Why I Don't Want to Expose Audiences to Classical Music

Have you ever suddenly become hyper-aware of a word then hear it everywhere? With me, it’s usually the word “like” (which I use far too much as an obnoxious substitute for “um"), but recently the word “exposed” has been hot on my radar.

As presenters in the classical music world, we’ve all said it - we're going to expose someone to classical music. It’s a very convenient way to describe the process of discovery we hope all of our audiences will have.

The thing is, most uses for the word “expose” are negative. It connotes nakedness, uncomfortable vulnerability, unfamiliarity, and bad behavior.

…exposed to the elements…
…exposing a terrible truth…

I know we’re all using “exposed" positively when we talk about music, and it’s true, exposing someone to some kind of knowledge is a completely valid and recognized use of the word. But when we look at the definitions of "expose," its positive meaning is buried among "unprotected," "indecently," or "objectionable."

I think it’s safe to say most musicians don't want their audiences exposed in these ways. But unfortunately, the word is loaded with negative connotations and evokes justifiable feelings of resistance.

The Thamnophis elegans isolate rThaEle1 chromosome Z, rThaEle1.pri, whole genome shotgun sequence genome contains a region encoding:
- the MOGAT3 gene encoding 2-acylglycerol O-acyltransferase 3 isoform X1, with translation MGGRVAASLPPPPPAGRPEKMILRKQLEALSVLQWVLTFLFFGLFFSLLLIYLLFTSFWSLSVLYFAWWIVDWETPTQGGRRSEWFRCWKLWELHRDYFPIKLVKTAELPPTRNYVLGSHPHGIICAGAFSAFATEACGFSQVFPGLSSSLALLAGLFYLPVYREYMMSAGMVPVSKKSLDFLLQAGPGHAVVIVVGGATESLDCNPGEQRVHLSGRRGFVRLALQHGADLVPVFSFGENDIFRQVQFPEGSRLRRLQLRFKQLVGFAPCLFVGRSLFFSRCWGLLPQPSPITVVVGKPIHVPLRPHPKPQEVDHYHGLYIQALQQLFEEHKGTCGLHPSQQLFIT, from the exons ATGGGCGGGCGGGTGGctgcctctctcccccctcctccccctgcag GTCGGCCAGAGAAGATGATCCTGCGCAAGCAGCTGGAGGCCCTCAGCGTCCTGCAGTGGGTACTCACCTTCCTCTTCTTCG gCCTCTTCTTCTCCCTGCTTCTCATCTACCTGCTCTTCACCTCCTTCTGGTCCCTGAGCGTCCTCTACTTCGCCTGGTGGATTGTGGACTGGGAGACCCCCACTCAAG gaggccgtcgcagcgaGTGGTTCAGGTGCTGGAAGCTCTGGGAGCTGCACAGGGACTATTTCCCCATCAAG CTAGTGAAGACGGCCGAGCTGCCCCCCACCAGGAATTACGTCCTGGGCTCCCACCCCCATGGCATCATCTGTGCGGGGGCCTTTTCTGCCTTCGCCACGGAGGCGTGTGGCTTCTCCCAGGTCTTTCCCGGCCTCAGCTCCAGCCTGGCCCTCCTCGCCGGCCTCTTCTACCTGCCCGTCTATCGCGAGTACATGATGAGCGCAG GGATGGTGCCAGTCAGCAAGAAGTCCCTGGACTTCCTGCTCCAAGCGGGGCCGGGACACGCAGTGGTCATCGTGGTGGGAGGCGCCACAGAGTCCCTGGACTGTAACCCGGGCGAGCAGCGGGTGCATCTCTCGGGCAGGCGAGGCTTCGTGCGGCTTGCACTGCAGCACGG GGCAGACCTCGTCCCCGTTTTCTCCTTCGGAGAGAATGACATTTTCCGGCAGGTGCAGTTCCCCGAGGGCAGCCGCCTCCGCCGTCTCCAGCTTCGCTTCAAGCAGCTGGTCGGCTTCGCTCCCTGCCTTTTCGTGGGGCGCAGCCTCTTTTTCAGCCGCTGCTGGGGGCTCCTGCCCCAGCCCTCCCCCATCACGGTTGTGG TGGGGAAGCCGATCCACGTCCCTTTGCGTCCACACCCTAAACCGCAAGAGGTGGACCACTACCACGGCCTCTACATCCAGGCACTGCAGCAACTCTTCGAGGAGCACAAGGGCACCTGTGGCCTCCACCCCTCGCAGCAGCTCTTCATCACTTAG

Even in the best scenarios, the word feels like a chore or an obligation. Do you imagine being exposed to something to be delightful or just somehow necessary? The "eat your vegetables" mentality is partially caused because "exposure" indicates a total separateness between a person and the thing to which they are being exposed. Rather than uniting someone with their cultural birthright, exposing someone to music sounds foreign and uncomfortable.

Another curious result of using the word “expose” when describing musical experiences is that it negates the active role of listeners. While it can sometimes seem passive, listening to music is an action - absorbing, synthesising, and attempting to understand. The best audience members are anything but passive! Being exposed to something is a passive act during which something is shown to you. Exposure is done to you, not with you.

I propose our role is to share, to facilitate discovery, to reveal.

So much more than near-synonyms, these are words that actually reflect the act of musicking that occurs between a performer and audience member.

As musicians, we spend most of our time working in the realm where words end. But, when we're not performing, words matter. They shape so many of the ways we interact with and, as a result, interpret the world around us.

We have a responsibility to choose our words with care.

So how about it? Let’s all take a look at our mission statements, grant applications, and concert proposals. Let’s check on the words we use when discussing audience development, outreach, program notes, and when speaking to audiences.

There’s no need to expose classical music to that word any more.

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